Let’s face it, we are surrounded by drama in our everyday lives and in our relationships. When dealing with drama in open relationships, things can get complicated fast. Why? Because there are more people involved, more personalities to consider, and more emotions for everyone to have and process. What can be very simple and straightforward for one person can be a nightmare for another. And when one person goes down the rabbit hole, they always seem to take everyone with them.
Learn more about my helpful approach to open relationships
One thing I have learned in my experience being in an open relationship is that it’s not so much the amount of drama it’s how we handle it. When we learn to handle emotional situations in healthy ways, an amazing thing happens: we have less drama.
Below I describe a powerful option to help deal with drama in a healthy way. It’s called “finding the middle ground”
The middle ground is the space between being consumed by a dramatic situation and avoiding it completely. The middle ground is where people put their emotional weapons aside and agree to look at a situation with the intention of finding a healthy way to move through it. In this space, old patterns dissolve, positive shifts take place, and people who were once against each other suddenly feel more aligned with what they need to do next.
Three principles of the middle ground
- Get present with what’s happening in the moment.
- Find ways to express what’s happening in the moment.
- Express yourself in a way that creates a connection with others.
Get present with what’s happening in the present moment
This means we stop what we are doing and we bring our focus inward. We bring our attention to our breath and to the sensations in our body. We notice our feelings and our thoughts. We let them be there and we consciously choose to observe them rather than act them out.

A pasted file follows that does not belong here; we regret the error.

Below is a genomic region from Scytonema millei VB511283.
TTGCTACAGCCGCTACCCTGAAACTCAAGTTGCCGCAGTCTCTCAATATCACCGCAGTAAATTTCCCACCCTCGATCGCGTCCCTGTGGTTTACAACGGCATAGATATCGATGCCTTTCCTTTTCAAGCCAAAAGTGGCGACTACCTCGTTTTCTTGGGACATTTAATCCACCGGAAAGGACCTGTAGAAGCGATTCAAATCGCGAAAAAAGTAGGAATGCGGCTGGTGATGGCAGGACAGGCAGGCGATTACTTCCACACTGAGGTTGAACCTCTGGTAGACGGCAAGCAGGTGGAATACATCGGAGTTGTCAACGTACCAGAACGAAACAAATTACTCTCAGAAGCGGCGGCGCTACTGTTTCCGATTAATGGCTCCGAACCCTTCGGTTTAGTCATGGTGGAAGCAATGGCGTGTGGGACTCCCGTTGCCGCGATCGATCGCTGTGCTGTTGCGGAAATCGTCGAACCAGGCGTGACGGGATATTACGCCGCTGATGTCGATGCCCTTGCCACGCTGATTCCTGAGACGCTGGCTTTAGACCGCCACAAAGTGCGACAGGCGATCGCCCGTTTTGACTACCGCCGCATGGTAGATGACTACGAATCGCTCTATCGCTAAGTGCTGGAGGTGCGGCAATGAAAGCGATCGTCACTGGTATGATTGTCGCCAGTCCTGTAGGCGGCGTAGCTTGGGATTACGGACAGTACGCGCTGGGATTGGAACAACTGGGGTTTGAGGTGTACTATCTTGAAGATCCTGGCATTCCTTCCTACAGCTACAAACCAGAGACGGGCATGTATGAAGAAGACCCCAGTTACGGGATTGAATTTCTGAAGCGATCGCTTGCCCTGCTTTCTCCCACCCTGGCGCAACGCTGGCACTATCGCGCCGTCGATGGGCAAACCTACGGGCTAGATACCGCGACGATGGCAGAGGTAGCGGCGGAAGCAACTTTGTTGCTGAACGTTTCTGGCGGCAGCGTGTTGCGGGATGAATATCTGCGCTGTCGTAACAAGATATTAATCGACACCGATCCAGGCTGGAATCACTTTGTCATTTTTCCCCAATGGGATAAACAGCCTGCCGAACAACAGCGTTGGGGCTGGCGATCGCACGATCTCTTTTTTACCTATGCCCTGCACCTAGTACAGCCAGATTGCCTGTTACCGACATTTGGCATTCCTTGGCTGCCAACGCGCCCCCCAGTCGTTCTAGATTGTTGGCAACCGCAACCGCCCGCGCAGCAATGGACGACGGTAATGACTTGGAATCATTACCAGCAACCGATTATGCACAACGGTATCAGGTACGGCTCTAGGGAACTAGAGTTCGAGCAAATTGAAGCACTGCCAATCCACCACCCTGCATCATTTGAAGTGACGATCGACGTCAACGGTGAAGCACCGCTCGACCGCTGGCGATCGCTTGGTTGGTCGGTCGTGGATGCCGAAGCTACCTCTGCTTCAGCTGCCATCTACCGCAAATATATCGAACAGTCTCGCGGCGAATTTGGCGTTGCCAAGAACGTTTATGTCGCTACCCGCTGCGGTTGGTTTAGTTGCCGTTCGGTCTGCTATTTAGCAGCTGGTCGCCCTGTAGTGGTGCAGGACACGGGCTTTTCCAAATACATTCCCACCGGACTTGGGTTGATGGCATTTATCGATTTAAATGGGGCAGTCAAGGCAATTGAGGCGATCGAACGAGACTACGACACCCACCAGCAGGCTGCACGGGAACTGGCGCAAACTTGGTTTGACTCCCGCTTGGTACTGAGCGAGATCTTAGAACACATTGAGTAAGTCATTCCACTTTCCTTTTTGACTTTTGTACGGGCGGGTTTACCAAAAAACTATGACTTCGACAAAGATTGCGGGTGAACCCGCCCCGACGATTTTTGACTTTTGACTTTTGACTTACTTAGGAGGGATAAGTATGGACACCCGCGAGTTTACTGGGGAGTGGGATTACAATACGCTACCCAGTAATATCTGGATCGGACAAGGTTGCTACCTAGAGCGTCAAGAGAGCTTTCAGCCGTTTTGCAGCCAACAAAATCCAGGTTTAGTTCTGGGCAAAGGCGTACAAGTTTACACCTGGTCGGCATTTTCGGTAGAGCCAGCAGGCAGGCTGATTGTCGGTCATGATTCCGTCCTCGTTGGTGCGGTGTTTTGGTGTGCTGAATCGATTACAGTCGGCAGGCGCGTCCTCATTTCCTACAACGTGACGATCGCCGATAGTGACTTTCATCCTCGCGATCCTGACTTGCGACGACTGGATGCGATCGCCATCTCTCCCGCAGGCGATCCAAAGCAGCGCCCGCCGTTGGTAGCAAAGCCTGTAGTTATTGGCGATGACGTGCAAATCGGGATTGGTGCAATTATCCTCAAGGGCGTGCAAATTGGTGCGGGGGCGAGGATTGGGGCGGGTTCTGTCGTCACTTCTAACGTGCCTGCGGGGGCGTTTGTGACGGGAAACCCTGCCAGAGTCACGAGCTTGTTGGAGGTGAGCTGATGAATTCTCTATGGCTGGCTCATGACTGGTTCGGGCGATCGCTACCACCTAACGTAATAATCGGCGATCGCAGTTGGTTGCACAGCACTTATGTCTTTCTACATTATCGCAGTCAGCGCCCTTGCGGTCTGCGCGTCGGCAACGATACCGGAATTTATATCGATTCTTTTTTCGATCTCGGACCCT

Find ways to express what’s happening in the moment
Using your observations as your guide, use clear and simple language to share your experience with the person you are with. If you are nervous, include this in your sharing. It may look something like this: “I’m aware that I feel nervous to speak because I don’t want to upset you. And, I’m also aware that I feel some tightness in my chest when you mention [insert name]. I know you want to go out with her and I’m feeling a bit needy. Would you be willing to offer some reassurance that you going out on a date with her does not mean you’re going to leave our relationship? Cognitively, I know I don’t have anything to worry about and yet there is a young part of me that feels scared and insecure. It’s that part that needs a little bit of love right now.” Sharing our experience in this way gives others an opportunity to understand us and possibly help us get our need met.
Express in a way that creates a connection with yourself and with others
When we share with our partner how we are feeling, we need to do so in a way that respects their experience, as well. Rather than dump our emotions on the other person, we need to own our experience and do our best to share it without blaming anyone else for the experience. We need to remember that we are in charge of our experience, our feelings, and how we handle them. This can be a growth edge for some. With practice, people are able to drop the blame game and experience a healthier way of being in communication with others.
Taking the time to get present with what’s happening in the moment and express ourselves in a way that creates a connection with others is incredibly powerful. This is where the magic happens when dealing with drama. With practice and awareness, we begin to see more clearly that we are in charge of the emotional dramas and the roles they play in our lives, not the other way around.